The plan now is for national dominance.
Article V of the Constitution provides for two different ways to amend the core document ratified by the United States in 1788. In practice, all 27 amendments added in the past 244 years passed the first route—a Congress-led process in which two-thirds of the U.S. Senate and House of Representatives must approve the amendments, and then four three-thirds approval. U.S.
Working with other powerful interests and wealthy right-wing mega-donors, Meckler is fighting for a second route to the Fifth — one that has never been tried before. It gives state legislatures the power to convene their own constitutional conventions if two-thirds of all 50 states agree.
A state-based model for rewriting the U.S. Constitution may be far-right Republicans’ boldest attempt yet to secure the equivalent of conservative minority rule, in which a minority in rural states with smaller populations is represented Lawmakers call the shots to most Americans. Russ Feingold, a former Democratic U.S. senator from Wisconsin, told the Guardian, “They want to rewrite the constitution in a way that is not just conservative, but fundamental to the minority. This will prevent the will of ‘our people’ from being heard. .”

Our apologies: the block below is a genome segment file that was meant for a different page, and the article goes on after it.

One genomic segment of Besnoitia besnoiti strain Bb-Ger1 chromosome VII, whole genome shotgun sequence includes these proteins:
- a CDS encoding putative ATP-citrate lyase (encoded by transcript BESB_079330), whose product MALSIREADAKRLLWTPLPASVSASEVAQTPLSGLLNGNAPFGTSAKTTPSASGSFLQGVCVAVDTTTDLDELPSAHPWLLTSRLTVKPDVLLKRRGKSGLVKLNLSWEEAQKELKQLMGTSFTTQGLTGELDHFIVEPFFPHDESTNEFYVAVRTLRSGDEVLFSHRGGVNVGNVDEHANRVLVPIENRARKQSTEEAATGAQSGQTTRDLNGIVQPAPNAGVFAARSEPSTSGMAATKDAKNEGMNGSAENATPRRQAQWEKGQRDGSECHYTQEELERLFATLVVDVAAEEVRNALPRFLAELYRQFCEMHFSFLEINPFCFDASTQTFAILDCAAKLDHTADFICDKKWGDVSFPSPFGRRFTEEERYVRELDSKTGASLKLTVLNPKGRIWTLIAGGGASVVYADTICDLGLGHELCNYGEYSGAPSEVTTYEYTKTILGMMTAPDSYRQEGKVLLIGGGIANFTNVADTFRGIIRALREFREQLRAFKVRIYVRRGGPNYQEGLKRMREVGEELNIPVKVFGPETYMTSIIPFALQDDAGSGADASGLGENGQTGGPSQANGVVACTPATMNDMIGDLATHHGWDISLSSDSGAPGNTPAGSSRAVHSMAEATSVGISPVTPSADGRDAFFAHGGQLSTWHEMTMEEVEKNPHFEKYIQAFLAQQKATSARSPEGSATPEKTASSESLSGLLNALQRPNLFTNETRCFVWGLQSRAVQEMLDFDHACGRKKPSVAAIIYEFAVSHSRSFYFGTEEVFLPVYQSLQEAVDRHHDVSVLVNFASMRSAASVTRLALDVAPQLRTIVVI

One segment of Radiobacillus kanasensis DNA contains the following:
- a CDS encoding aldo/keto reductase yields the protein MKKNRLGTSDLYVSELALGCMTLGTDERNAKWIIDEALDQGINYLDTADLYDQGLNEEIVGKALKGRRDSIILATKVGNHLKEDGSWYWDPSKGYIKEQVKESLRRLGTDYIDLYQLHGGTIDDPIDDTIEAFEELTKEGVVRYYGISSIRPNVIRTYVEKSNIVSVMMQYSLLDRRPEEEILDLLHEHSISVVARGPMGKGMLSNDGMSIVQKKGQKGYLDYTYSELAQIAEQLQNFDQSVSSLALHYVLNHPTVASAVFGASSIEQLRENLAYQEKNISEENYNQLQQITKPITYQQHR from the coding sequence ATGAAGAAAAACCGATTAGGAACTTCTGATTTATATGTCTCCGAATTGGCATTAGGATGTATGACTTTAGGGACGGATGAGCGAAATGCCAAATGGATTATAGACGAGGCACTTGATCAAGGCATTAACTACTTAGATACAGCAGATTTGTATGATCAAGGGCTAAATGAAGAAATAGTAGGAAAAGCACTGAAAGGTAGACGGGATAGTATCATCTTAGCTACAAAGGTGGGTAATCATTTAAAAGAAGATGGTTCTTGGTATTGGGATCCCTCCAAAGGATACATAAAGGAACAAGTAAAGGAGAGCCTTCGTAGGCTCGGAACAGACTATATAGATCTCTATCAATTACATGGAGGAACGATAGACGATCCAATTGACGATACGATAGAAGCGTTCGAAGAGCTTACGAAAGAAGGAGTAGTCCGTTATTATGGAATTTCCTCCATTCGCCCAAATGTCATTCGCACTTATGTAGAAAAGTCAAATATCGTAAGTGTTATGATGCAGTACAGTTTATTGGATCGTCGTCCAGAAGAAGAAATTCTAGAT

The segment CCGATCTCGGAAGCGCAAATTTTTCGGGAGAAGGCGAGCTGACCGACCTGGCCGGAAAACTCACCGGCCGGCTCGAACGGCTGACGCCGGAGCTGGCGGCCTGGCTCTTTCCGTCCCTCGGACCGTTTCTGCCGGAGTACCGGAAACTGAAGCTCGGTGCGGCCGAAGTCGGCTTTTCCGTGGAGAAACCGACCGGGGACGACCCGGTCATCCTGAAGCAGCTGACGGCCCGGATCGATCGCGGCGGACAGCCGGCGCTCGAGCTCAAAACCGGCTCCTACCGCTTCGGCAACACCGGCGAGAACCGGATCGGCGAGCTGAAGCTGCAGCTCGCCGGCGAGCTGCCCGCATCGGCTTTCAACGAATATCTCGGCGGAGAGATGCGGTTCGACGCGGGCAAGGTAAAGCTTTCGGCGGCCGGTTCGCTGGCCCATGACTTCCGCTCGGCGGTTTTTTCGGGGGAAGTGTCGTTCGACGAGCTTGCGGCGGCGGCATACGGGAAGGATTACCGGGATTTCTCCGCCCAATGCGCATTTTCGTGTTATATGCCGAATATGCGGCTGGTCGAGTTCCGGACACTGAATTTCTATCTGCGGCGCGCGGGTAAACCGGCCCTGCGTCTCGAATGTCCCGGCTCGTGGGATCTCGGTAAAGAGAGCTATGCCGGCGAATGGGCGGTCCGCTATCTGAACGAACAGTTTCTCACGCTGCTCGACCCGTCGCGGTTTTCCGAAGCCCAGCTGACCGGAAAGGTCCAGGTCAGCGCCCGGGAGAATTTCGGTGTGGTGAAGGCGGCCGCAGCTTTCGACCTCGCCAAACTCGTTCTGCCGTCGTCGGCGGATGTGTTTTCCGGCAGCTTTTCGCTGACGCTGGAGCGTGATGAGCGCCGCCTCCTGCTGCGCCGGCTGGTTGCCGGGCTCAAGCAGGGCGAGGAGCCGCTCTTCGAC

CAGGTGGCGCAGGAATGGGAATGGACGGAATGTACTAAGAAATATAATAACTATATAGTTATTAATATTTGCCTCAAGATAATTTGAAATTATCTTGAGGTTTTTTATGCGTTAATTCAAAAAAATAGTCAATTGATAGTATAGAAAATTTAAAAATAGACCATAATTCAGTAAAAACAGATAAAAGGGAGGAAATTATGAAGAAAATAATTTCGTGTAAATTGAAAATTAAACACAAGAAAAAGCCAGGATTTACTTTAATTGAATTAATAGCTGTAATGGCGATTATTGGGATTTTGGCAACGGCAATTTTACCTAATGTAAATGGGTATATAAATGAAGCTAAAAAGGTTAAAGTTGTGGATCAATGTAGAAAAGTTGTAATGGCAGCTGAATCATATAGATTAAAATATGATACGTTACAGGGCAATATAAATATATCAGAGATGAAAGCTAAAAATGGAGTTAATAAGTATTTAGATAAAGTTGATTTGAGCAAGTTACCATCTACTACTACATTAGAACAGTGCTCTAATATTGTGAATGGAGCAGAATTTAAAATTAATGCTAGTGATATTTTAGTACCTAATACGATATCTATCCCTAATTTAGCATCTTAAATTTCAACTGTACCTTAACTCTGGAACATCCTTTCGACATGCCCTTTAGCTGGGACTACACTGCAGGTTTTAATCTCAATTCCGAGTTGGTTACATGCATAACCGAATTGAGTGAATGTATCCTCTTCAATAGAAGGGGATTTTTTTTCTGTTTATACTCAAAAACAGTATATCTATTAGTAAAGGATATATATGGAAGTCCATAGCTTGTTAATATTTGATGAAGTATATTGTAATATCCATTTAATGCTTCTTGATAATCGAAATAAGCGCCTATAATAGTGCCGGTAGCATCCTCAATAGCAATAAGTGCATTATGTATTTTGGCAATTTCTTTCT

Feingold co-authored “Constitution in Danger,” with Peter Prindiville of the Stanford Center for Constitutional Law, a new book that serves as a wake-up call for state-based convention movements. “Our goal is not to scare people, but to remind them that a movement on the far right is quietly growing to the point where it’s almost impossible to stop a convention,” he said.
The dynamism of the movement underscores his urgency. A convention resolution developed by Cosa has passed in four states so far this year — Wisconsin, Nebraska, West Virginia and South Carolina.
The group is also busy with November’s midterm elections, using its strength and reserves of around $600,000 (£528,252) to back candidates who embrace the idea. “We’ve built the largest army of grassroots militants in American history,” Meckler told Bannon, perhaps exaggerating.
Another of Bannon’s guests in the war room, Rick Santorum, a former Republican U.S. senator from Pennsylvania who advised Xhosa, told Bannon: “It could happen sooner. We’re faster than people think. to go further.”
Their funding is also much better than one might think. The Centre for Media and Democracy (CMD), which oversees the Constituent Assembly campaign, estimates it earned $25m (£22m) in 2020, the last year for which data is available.